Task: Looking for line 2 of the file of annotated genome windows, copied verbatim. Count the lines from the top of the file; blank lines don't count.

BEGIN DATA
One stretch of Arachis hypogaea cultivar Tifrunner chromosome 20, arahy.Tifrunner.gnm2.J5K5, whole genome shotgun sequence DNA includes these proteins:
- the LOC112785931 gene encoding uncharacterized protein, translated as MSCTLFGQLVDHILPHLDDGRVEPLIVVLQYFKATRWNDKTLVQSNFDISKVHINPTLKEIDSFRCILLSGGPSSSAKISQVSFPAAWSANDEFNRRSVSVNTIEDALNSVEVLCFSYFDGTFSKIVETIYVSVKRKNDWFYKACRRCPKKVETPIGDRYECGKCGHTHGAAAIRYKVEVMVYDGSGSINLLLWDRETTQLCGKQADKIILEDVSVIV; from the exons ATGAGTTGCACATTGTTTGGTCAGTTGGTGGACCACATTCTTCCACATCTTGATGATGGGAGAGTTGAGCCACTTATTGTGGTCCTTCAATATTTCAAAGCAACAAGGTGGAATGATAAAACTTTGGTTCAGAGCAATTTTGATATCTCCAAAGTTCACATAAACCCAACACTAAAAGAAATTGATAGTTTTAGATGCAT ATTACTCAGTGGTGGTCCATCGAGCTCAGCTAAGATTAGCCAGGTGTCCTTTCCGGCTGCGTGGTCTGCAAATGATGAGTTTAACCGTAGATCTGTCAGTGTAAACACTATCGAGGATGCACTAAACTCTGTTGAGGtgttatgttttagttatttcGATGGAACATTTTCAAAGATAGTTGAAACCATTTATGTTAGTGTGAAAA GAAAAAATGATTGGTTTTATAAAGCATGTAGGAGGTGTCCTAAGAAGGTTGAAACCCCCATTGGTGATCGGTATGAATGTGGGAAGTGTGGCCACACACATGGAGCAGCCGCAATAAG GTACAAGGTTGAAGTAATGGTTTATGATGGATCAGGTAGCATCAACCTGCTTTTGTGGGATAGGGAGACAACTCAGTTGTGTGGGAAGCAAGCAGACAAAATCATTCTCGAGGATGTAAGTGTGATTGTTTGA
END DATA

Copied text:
- the LOC112785931 gene encoding uncharacterized protein, translated as MSCTLFGQLVDHILPHLDDGRVEPLIVVLQYFKATRWNDKTLVQSNFDISKVHINPTLKEIDSFRCILLSGGPSSSAKISQVSFPAAWSANDEFNRRSVSVNTIEDALNSVEVLCFSYFDGTFSKIVETIYVSVKRKNDWFYKACRRCPKKVETPIGDRYECGKCGHTHGAAAIRYKVEVMVYDGSGSINLLLWDRETTQLCGKQADKIILEDVSVIV; from the exons ATGAGTTGCACATTGTTTGGTCAGTTGGTGGACCACATTCTTCCACATCTTGATGATGGGAGAGTTGAGCCACTTATTGTGGTCCTTCAATATTTCAAAGCAACAAGGTGGAATGATAAAACTTTGGTTCAGAGCAATTTTGATATCTCCAAAGTTCACATAAACCCAACACTAAAAGAAATTGATAGTTTTAGATGCAT ATTACTCAGTGGTGGTCCATCGAGCTCAGCTAAGATTAGCCAGGTGTCCTTTCCGGCTGCGTGGTCTGCAAATGATGAGTTTAACCGTAGATCTGTCAGTGTAAACACTATCGAGGATGCACTAAACTCTGTTGAGGtgttatgttttagttatttcGATGGAACATTTTCAAAGATAGTTGAAACCATTTATGTTAGTGTGAAAA GAAAAAATGATTGGTTTTATAAAGCATGTAGGAGGTGTCCTAAGAAGGTTGAAACCCCCATTGGTGATCGGTATGAATGTGGGAAGTGTGGCCACACACATGGAGCAGCCGCAATAAG GTACAAGGTTGAAGTAATGGTTTATGATGGATCAGGTAGCATCAACCTGCTTTTGTGGGATAGGGAGACAACTCAGTTGTGTGGGAAGCAAGCAGACAAAATCATTCTCGAGGATGTAAGTGTGATTGTTTGA